It may seem too simple. Too easy. A bit trite. But I gave up keeping my blinds closed everyday. It isn't easy. Every morning, I begrudgingly walk to my doors and open them. I say, "I promised you". I don't stand there too long. The appreciation really hasn't seeped into my heart yet. But I am keeping my tiny little promise. I will let his sun shine into my house. I live in faith that he will see my dedication to such a small promise and find a way into my heart to comfort me for my small promise. Like the Little Drummer Boy who only had a drum to play a song for the baby Jesus. I have nothing more to give God this year than he did back then.

May God count the small things and bless those of us who have nothing more to give.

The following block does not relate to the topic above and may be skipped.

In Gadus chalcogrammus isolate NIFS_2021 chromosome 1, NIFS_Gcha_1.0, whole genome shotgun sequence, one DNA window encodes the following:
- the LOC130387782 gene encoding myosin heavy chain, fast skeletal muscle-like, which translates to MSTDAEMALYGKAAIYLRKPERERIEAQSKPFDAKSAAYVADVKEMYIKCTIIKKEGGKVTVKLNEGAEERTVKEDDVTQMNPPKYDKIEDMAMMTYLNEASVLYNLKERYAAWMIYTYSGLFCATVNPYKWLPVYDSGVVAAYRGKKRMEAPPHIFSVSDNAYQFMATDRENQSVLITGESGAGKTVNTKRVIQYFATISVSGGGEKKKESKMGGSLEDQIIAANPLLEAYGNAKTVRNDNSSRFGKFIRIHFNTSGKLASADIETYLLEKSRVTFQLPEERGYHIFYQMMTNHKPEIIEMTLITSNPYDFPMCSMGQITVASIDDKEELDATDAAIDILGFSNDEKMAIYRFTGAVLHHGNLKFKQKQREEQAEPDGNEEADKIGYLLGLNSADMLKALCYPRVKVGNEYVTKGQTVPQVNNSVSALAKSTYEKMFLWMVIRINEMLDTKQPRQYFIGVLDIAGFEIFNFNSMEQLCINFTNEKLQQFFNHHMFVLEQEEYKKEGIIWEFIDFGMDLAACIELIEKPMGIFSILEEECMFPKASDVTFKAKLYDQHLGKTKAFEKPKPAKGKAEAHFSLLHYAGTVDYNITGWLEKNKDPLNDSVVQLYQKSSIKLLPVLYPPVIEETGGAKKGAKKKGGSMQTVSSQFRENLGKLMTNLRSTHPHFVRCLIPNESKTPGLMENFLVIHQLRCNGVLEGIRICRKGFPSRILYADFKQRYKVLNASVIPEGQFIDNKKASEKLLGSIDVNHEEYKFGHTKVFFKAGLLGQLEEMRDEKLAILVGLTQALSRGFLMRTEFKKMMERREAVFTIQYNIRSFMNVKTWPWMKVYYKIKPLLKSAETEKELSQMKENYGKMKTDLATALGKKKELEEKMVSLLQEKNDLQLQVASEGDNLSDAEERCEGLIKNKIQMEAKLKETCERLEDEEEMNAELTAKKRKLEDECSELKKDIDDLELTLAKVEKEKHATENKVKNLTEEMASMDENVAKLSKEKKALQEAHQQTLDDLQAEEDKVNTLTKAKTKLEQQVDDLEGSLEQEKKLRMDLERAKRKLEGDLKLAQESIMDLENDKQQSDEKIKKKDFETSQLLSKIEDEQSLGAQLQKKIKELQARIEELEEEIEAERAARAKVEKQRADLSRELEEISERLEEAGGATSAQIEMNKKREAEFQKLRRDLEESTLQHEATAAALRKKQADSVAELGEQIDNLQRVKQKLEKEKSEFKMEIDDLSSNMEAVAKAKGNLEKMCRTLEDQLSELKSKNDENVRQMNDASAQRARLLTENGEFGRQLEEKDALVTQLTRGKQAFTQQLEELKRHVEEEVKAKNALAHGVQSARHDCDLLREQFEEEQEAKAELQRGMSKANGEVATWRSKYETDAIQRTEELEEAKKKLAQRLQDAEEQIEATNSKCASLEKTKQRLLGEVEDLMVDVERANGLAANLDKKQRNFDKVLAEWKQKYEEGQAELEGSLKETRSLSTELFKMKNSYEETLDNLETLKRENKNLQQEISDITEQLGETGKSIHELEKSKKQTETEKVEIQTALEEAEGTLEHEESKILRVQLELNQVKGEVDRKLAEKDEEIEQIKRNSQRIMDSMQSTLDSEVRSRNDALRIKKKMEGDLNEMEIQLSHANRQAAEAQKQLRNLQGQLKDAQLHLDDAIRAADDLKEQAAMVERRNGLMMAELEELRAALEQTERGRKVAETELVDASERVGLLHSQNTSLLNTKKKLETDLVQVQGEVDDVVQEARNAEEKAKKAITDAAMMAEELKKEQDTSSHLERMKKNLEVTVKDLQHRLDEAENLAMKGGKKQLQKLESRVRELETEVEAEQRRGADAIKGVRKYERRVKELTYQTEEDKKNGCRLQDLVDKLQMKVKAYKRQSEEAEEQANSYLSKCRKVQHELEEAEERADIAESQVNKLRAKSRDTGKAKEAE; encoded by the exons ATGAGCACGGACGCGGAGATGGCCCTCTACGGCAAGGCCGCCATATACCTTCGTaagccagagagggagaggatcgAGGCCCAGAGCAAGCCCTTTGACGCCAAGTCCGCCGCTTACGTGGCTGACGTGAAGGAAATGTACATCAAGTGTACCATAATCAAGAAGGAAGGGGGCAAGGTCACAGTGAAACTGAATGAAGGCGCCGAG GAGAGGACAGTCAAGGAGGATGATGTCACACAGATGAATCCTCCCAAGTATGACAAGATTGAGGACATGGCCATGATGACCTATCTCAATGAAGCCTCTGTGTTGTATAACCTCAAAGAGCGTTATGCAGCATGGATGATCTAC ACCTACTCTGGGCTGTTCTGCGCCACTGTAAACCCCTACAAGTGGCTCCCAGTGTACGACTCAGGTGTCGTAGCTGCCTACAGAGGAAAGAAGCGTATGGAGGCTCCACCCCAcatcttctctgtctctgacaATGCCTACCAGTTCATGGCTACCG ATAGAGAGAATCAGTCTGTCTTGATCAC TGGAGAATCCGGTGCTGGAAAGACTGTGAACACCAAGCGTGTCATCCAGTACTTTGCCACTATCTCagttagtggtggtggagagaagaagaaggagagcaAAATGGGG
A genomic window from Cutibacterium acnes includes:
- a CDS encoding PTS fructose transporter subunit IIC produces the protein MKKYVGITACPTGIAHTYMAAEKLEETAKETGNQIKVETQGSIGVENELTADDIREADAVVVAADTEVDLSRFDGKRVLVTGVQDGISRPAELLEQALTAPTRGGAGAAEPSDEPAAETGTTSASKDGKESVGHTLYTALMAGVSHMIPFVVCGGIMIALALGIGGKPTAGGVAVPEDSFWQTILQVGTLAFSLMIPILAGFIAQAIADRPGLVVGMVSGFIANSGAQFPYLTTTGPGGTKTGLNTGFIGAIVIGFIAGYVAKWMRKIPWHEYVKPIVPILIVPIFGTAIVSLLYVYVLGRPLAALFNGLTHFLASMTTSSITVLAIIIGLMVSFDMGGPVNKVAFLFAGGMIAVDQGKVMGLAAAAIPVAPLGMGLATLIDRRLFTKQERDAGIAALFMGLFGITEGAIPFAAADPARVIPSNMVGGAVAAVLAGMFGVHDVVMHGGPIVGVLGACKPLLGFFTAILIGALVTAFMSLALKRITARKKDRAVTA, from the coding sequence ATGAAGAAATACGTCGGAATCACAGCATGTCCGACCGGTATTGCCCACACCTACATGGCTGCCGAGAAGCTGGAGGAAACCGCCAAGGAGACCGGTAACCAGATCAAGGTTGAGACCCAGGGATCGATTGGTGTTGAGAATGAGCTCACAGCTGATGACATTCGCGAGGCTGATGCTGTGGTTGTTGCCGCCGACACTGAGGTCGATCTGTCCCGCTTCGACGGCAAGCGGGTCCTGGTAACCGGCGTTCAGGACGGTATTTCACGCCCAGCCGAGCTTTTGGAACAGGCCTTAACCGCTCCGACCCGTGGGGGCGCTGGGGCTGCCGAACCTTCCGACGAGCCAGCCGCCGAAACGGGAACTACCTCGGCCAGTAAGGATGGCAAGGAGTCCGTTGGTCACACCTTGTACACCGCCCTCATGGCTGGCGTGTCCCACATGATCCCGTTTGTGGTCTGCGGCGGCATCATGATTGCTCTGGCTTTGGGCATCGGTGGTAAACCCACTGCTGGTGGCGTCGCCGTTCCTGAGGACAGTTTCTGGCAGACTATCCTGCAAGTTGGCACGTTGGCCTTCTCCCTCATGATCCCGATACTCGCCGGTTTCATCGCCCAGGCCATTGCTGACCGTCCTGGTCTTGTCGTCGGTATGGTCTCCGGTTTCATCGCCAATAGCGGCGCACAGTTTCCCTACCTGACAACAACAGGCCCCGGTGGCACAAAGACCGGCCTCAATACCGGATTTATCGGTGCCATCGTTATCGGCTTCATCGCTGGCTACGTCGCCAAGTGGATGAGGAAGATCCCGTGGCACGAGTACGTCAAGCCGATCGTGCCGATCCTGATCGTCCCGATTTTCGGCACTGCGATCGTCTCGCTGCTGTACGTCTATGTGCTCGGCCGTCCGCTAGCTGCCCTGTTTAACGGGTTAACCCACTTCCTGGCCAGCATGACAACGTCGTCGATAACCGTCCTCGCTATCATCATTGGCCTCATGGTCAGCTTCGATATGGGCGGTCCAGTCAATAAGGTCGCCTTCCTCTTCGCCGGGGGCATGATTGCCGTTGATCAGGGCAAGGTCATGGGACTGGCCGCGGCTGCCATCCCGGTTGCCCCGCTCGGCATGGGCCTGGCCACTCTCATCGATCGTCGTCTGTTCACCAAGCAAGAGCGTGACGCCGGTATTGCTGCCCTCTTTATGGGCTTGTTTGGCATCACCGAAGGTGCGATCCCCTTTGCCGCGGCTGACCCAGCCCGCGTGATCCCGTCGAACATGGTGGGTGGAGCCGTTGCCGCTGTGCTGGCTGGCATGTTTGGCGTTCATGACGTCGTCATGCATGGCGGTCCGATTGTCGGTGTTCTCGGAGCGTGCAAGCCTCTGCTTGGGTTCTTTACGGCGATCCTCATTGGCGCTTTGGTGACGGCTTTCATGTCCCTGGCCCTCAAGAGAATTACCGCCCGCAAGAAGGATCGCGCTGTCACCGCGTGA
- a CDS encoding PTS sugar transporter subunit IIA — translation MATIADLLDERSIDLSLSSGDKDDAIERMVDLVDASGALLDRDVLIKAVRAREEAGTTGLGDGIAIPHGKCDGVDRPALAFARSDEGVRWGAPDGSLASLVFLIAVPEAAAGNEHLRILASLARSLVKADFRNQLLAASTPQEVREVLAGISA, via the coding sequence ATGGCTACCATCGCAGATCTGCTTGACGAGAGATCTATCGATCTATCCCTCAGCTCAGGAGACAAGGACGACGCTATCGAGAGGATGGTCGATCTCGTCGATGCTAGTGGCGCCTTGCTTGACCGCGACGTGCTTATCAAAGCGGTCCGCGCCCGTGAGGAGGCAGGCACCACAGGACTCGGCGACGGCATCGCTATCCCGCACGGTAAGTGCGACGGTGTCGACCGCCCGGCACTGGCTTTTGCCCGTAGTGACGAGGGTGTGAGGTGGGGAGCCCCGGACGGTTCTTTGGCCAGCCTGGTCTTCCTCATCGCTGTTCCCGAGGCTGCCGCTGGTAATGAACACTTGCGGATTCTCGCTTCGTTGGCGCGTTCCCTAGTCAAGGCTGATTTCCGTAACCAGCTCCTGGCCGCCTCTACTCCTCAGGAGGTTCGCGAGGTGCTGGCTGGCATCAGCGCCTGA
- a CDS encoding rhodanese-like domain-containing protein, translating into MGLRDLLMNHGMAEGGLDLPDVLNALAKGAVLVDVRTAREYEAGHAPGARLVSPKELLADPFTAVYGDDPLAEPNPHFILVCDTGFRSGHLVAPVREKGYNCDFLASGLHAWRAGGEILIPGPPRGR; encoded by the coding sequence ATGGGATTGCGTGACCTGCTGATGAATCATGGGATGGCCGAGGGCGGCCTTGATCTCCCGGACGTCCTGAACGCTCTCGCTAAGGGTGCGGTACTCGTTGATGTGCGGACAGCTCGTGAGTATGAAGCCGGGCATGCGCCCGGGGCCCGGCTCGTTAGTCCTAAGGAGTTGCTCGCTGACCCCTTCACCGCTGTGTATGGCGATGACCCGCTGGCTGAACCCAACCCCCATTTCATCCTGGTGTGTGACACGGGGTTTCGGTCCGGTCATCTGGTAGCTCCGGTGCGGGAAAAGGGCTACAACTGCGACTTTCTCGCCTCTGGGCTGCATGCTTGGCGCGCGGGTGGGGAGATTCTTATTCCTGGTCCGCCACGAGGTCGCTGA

many blessings
nina michelle

Published March 2010 Boise UCC Herald

Sunday, February 14, 2010

Hope Candle - Valentines Day 2010

happy valentines day!

when I was asked to light the HOPE candle today I decided to do some research on Valentines Day. I GOOGLED. And was instantly overwhelmed with the return of 800 million possible sites about its history. Not being a historian, I have no idea how to separate myth, legend, truth and half truths. But one story intrigued me, it stated that Valentine was a Roman, proported to have serve as a priest in the temple during the reign of Emperor Claudius. Claudius commanded the priest to denounce his Christianity. Valentine refused. Claudius jailed him and Valentine became a maryter.

Valentine died on Feb 14th 269 AD. It was said that before he died he wrote a letter to the jailers daughter whom he had become close friends with. Nothing was said about the content of the letter except that he signed it Love, Your Valentine. I do not know if this is true but it is tragically beautiful story. Reading further I learned that in 500 AD the Pope at the time set aside Feb 14th as a day to honor Saint Valentine.